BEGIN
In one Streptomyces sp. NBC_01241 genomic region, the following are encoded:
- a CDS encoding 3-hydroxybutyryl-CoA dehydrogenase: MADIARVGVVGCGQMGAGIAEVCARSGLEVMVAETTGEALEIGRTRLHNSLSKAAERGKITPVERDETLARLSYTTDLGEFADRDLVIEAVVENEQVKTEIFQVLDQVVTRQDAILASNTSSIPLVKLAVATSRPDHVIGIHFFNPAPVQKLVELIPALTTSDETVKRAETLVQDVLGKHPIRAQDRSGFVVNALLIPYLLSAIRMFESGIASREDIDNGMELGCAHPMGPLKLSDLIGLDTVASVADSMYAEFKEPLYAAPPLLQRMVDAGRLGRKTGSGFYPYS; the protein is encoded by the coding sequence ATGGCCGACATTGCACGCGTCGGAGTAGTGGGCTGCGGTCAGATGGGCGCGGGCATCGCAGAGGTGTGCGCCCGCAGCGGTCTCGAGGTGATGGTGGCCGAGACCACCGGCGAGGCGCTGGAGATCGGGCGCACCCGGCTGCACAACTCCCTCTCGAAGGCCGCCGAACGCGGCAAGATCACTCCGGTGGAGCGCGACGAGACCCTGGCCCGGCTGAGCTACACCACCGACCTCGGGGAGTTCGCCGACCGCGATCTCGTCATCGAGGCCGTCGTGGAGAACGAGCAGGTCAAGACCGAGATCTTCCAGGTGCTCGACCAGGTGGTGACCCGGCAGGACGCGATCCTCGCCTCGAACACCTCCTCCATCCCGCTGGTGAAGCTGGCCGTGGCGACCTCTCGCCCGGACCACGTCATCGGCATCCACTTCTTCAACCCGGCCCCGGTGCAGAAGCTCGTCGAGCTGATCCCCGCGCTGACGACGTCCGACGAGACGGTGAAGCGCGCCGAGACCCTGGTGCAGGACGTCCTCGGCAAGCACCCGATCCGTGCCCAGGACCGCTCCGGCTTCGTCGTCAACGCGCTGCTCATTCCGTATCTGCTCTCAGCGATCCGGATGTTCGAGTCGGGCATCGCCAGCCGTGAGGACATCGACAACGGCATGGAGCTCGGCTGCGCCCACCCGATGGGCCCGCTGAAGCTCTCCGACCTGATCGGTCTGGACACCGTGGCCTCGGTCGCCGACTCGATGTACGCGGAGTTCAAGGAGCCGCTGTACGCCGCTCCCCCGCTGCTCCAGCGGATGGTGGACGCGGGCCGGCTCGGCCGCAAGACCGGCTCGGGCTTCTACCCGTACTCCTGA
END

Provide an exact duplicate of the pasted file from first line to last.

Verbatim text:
In one Streptomyces sp. NBC_01241 genomic region, the following are encoded:
- a CDS encoding 3-hydroxybutyryl-CoA dehydrogenase: MADIARVGVVGCGQMGAGIAEVCARSGLEVMVAETTGEALEIGRTRLHNSLSKAAERGKITPVERDETLARLSYTTDLGEFADRDLVIEAVVENEQVKTEIFQVLDQVVTRQDAILASNTSSIPLVKLAVATSRPDHVIGIHFFNPAPVQKLVELIPALTTSDETVKRAETLVQDVLGKHPIRAQDRSGFVVNALLIPYLLSAIRMFESGIASREDIDNGMELGCAHPMGPLKLSDLIGLDTVASVADSMYAEFKEPLYAAPPLLQRMVDAGRLGRKTGSGFYPYS; the protein is encoded by the coding sequence ATGGCCGACATTGCACGCGTCGGAGTAGTGGGCTGCGGTCAGATGGGCGCGGGCATCGCAGAGGTGTGCGCCCGCAGCGGTCTCGAGGTGATGGTGGCCGAGACCACCGGCGAGGCGCTGGAGATCGGGCGCACCCGGCTGCACAACTCCCTCTCGAAGGCCGCCGAACGCGGCAAGATCACTCCGGTGGAGCGCGACGAGACCCTGGCCCGGCTGAGCTACACCACCGACCTCGGGGAGTTCGCCGACCGCGATCTCGTCATCGAGGCCGTCGTGGAGAACGAGCAGGTCAAGACCGAGATCTTCCAGGTGCTCGACCAGGTGGTGACCCGGCAGGACGCGATCCTCGCCTCGAACACCTCCTCCATCCCGCTGGTGAAGCTGGCCGTGGCGACCTCTCGCCCGGACCACGTCATCGGCATCCACTTCTTCAACCCGGCCCCGGTGCAGAAGCTCGTCGAGCTGATCCCCGCGCTGACGACGTCCGACGAGACGGTGAAGCGCGCCGAGACCCTGGTGCAGGACGTCCTCGGCAAGCACCCGATCCGTGCCCAGGACCGCTCCGGCTTCGTCGTCAACGCGCTGCTCATTCCGTATCTGCTCTCAGCGATCCGGATGTTCGAGTCGGGCATCGCCAGCCGTGAGGACATCGACAACGGCATGGAGCTCGGCTGCGCCCACCCGATGGGCCCGCTGAAGCTCTCCGACCTGATCGGTCTGGACACCGTGGCCTCGGTCGCCGACTCGATGTACGCGGAGTTCAAGGAGCCGCTGTACGCCGCTCCCCCGCTGCTCCAGCGGATGGTGGACGCGGGCCGGCTCGGCCGCAAGACCGGCTCGGGCTTCTACCCGTACTCCTGA